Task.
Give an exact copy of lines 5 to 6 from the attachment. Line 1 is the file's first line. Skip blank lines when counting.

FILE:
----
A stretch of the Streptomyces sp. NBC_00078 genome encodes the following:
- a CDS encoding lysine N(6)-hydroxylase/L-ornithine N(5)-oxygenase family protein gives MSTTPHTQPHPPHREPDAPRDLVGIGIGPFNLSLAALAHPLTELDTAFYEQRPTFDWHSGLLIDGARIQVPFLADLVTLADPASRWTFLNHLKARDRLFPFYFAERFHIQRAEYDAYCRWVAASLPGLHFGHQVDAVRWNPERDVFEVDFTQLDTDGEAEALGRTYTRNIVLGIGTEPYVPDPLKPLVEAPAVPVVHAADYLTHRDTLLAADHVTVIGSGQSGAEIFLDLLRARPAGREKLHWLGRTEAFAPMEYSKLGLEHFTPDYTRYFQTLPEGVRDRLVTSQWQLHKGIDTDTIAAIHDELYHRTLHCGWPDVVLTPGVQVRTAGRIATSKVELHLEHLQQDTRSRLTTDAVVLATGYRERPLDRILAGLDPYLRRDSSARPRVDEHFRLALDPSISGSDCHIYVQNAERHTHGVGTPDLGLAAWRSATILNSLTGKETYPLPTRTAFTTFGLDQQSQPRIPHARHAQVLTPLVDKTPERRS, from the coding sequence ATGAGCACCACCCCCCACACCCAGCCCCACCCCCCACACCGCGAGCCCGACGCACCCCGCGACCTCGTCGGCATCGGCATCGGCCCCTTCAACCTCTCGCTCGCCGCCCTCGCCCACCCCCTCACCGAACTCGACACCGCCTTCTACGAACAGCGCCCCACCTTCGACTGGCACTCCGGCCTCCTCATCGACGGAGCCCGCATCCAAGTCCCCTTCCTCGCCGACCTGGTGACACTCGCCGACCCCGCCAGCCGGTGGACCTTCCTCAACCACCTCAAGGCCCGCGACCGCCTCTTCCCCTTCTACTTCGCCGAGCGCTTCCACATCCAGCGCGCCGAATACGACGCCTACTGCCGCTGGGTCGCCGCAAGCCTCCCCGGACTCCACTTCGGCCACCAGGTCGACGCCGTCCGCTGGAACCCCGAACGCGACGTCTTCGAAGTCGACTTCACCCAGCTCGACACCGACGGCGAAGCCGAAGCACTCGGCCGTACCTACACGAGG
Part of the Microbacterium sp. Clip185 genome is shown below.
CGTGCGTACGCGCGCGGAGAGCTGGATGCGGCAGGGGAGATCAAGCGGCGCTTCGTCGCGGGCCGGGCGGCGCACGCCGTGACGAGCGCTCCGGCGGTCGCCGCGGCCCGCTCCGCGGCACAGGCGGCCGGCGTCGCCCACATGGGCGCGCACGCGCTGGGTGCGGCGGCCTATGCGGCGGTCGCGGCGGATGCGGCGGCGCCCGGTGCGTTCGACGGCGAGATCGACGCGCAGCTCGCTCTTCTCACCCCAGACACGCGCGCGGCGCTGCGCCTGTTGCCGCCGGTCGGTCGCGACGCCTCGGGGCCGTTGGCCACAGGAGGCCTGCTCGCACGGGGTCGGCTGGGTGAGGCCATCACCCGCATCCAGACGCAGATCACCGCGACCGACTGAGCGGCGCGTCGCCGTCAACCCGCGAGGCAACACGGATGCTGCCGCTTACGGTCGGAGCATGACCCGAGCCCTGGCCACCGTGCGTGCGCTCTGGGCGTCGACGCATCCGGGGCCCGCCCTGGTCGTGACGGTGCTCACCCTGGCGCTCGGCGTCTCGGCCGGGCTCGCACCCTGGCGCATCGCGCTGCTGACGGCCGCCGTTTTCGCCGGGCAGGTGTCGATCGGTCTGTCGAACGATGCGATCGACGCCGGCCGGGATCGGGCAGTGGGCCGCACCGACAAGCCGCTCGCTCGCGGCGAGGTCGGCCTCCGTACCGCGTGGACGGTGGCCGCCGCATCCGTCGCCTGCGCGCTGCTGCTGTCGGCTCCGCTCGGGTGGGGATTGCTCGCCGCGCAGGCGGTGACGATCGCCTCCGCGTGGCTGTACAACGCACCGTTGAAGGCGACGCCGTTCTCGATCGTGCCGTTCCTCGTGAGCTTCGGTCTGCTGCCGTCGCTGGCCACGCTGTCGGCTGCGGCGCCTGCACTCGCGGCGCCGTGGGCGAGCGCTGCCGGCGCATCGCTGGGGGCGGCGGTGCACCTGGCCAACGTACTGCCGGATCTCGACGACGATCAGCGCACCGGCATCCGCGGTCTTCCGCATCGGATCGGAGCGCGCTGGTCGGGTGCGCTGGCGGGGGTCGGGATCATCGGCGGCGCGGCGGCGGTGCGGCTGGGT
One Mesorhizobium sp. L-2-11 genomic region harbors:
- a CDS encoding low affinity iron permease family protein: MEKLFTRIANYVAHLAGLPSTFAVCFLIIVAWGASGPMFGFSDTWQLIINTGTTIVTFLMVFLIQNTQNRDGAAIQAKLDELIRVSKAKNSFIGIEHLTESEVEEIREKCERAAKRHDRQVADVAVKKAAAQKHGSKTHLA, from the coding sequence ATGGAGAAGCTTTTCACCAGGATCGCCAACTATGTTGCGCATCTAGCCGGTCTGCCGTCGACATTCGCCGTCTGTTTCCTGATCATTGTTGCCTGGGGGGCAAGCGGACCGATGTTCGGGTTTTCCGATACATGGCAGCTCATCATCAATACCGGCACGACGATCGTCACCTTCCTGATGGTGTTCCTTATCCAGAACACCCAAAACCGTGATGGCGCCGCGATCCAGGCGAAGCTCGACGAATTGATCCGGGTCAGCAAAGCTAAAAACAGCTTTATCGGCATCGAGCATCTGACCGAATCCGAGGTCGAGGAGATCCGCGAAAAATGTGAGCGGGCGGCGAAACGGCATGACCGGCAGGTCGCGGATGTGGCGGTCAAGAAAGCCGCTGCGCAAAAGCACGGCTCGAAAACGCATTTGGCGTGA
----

One Mesorhizobium sp. L-2-11 genomic region harbors:
- a CDS encoding low affinity iron permease family protein: MEKLFTRIANYVAHLAGLPSTFAVCFLIIVAWGASGPMFGFSDTWQLIINTGTTIVTFLMVFLIQNTQNRDGAAIQAKLDELIRVSKAKNSFIGIEHLTESEVEEIREKCERAAKRHDRQVADVAVKKAAAQKHGSKTHLA, from the coding sequence ATGGAGAAGCTTTTCACCAGGATCGCCAACTATGTTGCGCATCTAGCCGGTCTGCCGTCGACATTCGCCGTCTGTTTCCTGATCATTGTTGCCTGGGGGGCAAGCGGACCGATGTTCGGGTTTTCCGATACATGGCAGCTCATCATCAATACCGGCACGACGATCGTCACCTTCCTGATGGTGTTCCTTATCCAGAACACCCAAAACCGTGATGGCGCCGCGATCCAGGCGAAGCTCGACGAATTGATCCGGGTCAGCAAAGCTAAAAACAGCTTTATCGGCATCGAGCATCTGACCGAATCCGAGGTCGAGGAGATCCGCGAAAAATGTGAGCGGGCGGCGAAACGGCATGACCGGCAGGTCGCGGATGTGGCGGTCAAGAAAGCCGCTGCGCAAAAGCACGGCTCGAAAACGCATTTGGCGTGA